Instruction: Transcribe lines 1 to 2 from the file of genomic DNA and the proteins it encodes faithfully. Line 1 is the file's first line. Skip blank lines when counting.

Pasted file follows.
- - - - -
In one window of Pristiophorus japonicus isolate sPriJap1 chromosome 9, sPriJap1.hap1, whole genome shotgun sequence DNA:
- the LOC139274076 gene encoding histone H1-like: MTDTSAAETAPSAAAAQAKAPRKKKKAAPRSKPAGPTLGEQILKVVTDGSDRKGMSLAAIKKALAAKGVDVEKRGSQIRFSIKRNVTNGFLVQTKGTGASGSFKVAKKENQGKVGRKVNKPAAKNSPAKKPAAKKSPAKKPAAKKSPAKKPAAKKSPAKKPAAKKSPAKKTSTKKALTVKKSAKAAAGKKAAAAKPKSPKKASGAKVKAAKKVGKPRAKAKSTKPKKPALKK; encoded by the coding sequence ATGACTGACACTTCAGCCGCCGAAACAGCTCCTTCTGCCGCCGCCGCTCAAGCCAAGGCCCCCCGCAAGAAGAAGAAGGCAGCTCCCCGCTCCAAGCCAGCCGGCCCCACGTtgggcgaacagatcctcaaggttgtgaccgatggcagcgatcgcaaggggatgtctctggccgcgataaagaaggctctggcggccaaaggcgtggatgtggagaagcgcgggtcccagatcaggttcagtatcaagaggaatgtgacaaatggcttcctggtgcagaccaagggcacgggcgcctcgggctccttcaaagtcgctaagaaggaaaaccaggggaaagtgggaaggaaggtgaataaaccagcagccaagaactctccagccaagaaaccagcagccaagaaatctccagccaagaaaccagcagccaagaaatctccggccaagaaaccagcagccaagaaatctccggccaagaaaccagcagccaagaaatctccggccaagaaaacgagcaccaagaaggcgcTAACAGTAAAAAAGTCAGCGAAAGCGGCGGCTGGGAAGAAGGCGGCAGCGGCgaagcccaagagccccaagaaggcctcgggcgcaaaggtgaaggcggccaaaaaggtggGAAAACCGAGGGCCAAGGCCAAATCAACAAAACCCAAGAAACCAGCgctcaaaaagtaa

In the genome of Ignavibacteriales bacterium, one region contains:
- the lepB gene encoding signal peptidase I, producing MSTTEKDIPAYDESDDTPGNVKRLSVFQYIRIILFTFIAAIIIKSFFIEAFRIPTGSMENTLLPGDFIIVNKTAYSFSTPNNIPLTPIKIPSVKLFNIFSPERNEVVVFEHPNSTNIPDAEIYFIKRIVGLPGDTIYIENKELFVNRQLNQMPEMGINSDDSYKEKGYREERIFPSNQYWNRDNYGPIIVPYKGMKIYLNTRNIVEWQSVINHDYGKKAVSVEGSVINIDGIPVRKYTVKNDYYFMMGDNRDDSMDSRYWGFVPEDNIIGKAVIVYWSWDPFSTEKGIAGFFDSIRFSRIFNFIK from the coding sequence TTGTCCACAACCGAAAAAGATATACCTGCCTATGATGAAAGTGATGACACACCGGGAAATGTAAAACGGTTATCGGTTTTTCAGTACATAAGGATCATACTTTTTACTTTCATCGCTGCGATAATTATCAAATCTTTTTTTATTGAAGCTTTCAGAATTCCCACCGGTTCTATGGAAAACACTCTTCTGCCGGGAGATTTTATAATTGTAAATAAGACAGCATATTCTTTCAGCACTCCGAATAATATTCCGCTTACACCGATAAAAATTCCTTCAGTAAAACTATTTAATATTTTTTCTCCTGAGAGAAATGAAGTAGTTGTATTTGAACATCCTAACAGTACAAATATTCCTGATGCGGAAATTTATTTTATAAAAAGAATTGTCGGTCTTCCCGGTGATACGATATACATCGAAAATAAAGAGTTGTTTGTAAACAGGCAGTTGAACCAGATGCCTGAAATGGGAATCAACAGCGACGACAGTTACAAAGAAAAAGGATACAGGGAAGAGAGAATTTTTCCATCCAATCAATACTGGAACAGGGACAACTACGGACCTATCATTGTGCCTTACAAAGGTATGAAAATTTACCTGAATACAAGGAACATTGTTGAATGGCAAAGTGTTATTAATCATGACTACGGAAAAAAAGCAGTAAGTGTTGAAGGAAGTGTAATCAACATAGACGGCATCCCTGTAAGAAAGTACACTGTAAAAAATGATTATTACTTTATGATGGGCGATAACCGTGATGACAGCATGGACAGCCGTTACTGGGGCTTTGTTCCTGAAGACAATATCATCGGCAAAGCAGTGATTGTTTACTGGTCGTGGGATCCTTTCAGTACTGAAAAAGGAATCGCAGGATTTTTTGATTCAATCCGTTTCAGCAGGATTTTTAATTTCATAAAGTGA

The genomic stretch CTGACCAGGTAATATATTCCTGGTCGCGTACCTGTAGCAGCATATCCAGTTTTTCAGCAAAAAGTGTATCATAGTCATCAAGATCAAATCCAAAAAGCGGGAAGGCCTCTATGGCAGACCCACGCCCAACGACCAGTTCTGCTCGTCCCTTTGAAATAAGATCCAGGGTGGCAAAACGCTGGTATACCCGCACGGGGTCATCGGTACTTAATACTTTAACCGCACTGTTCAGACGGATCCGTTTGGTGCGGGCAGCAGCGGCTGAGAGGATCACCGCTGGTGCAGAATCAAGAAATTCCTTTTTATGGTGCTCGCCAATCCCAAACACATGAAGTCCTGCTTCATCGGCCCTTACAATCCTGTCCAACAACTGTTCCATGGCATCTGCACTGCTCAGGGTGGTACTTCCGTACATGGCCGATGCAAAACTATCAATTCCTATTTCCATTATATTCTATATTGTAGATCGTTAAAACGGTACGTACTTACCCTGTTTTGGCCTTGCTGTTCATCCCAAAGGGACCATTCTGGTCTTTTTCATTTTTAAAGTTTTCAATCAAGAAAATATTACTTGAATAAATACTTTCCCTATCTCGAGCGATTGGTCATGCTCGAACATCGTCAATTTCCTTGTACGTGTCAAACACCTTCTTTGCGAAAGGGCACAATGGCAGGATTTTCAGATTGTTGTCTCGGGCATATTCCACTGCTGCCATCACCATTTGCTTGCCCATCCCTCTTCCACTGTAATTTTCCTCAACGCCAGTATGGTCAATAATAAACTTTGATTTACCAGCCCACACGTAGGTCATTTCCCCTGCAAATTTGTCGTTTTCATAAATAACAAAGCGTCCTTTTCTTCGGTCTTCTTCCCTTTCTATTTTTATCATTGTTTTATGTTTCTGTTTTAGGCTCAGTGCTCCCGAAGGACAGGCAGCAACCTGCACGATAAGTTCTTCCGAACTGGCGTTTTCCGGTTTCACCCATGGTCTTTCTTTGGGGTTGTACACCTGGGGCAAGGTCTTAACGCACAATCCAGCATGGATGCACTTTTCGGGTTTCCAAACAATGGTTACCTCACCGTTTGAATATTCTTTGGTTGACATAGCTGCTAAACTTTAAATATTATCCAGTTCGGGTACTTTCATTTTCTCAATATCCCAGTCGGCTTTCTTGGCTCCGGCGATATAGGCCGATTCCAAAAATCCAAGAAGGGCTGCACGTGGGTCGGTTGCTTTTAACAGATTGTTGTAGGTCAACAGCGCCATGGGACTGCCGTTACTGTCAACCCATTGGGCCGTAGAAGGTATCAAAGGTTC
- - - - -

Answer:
In one window of Pristiophorus japonicus isolate sPriJap1 chromosome 9, sPriJap1.hap1, whole genome shotgun sequence DNA:
- the LOC139274076 gene encoding histone H1-like: MTDTSAAETAPSAAAAQAKAPRKKKKAAPRSKPAGPTLGEQILKVVTDGSDRKGMSLAAIKKALAAKGVDVEKRGSQIRFSIKRNVTNGFLVQTKGTGASGSFKVAKKENQGKVGRKVNKPAAKNSPAKKPAAKKSPAKKPAAKKSPAKKPAAKKSPAKKPAAKKSPAKKTSTKKALTVKKSAKAAAGKKAAAAKPKSPKKASGAKVKAAKKVGKPRAKAKSTKPKKPALKK; encoded by the coding sequence ATGACTGACACTTCAGCCGCCGAAACAGCTCCTTCTGCCGCCGCCGCTCAAGCCAAGGCCCCCCGCAAGAAGAAGAAGGCAGCTCCCCGCTCCAAGCCAGCCGGCCCCACGTtgggcgaacagatcctcaaggttgtgaccgatggcagcgatcgcaaggggatgtctctggccgcgataaagaaggctctggcggccaaaggcgtggatgtggagaagcgcgggtcccagatcaggttcagtatcaagaggaatgtgacaaatggcttcctggtgcagaccaagggcacgggcgcctcgggctccttcaaagtcgctaagaaggaaaaccaggggaaagtgggaaggaaggtgaataaaccagcagccaagaactctccagccaagaaaccagcagccaagaaatctccagccaagaaaccagcagccaagaaatctccggccaagaaaccagcagccaagaaatctccggccaagaaaccagcagccaagaaatctccggccaagaaaacgagcaccaagaaggcgcTAACAGTAAAAAAGTCAGCGAAAGCGGCGGCTGGGAAGAAGGCGGCAGCGGCgaagcccaagagccccaagaaggcctcgggcgcaaaggtgaaggcggccaaaaaggtggGAAAACCGAGGGCCAAGGCCAAATCAACAAAACCCAAGAAACCAGCgctcaaaaagtaa